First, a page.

They could have at least started planning for this.

The MoD could have developed strategies and put options in front of the government. A capability gap is frankly a lack of planning in my opinion.


I agree Nathan. I think it ludicrous to think that ship-to-ship warfare wouldn’t be a priority! If that were the case, then why would the RN be only serious navy in the world to put warships to sea that could field an anti-ship missile (albeit old) but don’t due to a lack of funds and must rely on a deck gun? Every other navy would think it crazy – and they’d be right!! This is more serious in another way as it could embolden potential enemies who would view is as weak politically and militarily. Only our attack boats will… Read more »

Bruce Sellers

In this age of rolling news, so much of the media fluff being reported is factually inaccurate but, if you take the recent fluff at face value, we do not appear to have a viable stand-alone RN capability now and for the fore-see able future? Ships with little offensive capability, no ability to securely project over the horizon force, new Wildcats with no data link: it beggars belief. It’s a good job the new Wildcat is as manoeuvrable as it is, it wont be long before the only option available will be long toss LABS bombing with a homing torpedo… Read more »

Jeffrey peter

Not as bad as 9 Terre AFV seized in Hong Kong on an unscheduled pistol.


I keep reading the foreign aid comment but in my opinion people don’t understand what the aid is all about. Look at any rich person and they make a big song and dance about giving money to the poor. Typically it’s not because they give a stuff about the poor but it’s because it builds their brand among other rich people, which is why they don’t just give the money in the quiet and to real charites rather than to celeb ones where most of the money goes to hosting fancy events. Same about our foreign aid, it’s about building… Read more »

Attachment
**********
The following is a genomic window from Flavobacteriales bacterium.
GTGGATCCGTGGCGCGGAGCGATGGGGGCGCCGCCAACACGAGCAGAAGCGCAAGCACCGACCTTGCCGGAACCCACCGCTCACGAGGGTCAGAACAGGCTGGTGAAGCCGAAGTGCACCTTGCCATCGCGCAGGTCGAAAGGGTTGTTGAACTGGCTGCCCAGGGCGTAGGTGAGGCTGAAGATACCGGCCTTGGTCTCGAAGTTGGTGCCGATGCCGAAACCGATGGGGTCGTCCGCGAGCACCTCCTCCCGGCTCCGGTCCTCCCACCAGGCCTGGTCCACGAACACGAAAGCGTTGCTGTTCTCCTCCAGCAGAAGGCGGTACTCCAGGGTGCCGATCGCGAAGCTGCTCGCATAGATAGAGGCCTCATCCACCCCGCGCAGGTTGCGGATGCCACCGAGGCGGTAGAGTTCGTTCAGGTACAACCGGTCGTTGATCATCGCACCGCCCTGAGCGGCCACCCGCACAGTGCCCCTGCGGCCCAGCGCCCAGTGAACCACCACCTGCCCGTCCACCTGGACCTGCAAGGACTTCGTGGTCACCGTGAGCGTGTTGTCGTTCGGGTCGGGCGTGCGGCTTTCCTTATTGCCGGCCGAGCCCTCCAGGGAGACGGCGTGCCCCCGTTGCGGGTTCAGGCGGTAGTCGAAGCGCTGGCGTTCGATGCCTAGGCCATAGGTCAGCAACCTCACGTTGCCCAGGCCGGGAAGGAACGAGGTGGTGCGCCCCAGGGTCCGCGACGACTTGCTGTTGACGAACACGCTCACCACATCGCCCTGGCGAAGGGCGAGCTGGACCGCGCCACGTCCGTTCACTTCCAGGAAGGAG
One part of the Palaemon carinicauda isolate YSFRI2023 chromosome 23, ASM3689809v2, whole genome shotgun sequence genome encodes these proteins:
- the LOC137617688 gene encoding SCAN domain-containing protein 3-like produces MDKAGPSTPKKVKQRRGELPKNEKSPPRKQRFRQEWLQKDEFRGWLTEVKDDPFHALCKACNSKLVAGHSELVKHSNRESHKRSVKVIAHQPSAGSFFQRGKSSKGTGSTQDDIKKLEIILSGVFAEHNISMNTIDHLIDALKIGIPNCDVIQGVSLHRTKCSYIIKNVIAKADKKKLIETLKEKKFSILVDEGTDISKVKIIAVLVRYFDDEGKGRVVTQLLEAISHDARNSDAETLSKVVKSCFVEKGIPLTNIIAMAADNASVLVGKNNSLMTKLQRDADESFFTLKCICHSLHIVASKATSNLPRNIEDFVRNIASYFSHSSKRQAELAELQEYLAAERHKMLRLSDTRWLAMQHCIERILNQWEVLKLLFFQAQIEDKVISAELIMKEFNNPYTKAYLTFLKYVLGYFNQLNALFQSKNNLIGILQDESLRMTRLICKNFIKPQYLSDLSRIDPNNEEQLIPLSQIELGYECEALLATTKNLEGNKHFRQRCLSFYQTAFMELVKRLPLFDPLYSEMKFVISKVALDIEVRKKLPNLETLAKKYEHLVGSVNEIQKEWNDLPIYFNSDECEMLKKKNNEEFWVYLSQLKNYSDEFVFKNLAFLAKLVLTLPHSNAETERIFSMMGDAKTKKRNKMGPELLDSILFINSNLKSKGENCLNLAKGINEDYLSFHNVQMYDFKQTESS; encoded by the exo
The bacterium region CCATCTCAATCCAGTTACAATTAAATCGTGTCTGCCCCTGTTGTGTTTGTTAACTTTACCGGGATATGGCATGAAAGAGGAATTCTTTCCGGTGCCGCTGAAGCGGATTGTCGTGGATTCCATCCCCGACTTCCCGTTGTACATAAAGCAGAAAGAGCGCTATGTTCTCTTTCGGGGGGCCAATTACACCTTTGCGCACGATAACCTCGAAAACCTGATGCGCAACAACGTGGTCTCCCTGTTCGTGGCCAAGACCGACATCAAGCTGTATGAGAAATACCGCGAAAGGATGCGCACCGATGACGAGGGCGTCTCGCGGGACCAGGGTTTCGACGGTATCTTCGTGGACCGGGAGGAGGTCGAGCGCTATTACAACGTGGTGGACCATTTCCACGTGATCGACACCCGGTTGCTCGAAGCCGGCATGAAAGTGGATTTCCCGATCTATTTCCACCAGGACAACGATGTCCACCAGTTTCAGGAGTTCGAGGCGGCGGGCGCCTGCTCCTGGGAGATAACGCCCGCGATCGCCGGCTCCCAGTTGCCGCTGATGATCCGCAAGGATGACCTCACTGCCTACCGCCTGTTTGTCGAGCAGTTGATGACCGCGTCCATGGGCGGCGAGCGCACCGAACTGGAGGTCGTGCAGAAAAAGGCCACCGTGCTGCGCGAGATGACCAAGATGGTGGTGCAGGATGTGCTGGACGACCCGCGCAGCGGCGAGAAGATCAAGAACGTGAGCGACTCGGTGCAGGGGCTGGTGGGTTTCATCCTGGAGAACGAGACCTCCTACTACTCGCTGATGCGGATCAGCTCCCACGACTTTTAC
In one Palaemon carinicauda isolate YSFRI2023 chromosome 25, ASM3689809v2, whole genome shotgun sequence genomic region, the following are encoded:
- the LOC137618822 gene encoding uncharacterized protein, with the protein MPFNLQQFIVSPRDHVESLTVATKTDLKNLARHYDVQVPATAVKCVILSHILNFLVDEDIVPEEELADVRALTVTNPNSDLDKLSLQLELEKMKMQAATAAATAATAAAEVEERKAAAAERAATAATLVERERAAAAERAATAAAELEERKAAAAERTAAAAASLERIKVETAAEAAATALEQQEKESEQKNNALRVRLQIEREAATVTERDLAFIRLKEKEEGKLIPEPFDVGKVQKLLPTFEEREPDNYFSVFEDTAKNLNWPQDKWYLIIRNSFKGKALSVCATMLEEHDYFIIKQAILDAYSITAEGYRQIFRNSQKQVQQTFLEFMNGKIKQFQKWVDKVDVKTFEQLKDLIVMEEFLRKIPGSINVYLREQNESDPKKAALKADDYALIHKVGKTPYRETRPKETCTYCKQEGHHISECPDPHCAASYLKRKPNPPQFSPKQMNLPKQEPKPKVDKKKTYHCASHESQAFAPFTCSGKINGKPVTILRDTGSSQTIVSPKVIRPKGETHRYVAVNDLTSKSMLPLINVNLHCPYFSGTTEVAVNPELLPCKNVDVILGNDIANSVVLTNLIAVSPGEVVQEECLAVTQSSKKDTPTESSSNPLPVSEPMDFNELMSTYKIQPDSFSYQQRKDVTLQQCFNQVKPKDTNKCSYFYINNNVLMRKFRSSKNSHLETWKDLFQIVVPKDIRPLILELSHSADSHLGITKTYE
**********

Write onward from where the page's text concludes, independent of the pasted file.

Steve – what you are reading is not that we (those who agree with me) are against Foreign Aid but the amount HMG can find every year (11bn!) at the expense of other departments – especially defence. Remember, the first priority of any government is defense of the realm. Consecutive governments – Labour and Conserative both – have raided the defence budget (e.g. Blair/Brown paying for Afghanistan out of the equipment budget such that there was no money left for the much needed helicopters) but still expect us to be a top tier military. Too much is asked of our… Read more »


Foreign aid is aed to help our economy in the long run and help poor people not starve and raiding it would only be a short term fix. The impact of povety is war and the impact of war is mass immigration away from it. Don’t get me wrong, considering what our armed forces are expected to do, they serve better gear but this isn’t the solution in m opinion.


I think the issue is that some of the aid goes to countries where it doesn’t make immediate sense, because they should be able to pay for themselves or there is governments in place that are ‘stealing’ the countries wealth. However the aim is normally designed to build brand GB or to help stablise countries. When you look at the work of say the navy, most of it is policing roles, which wouldn’t need to be done if the countries in the area were stable or the people weren’t poor. It is not a simple puzzle.


David, I suggest you learn more about the value of “soft power”. It’s an essential component of the UK’s positioning on the world stage. Sometimes money is better spent that way.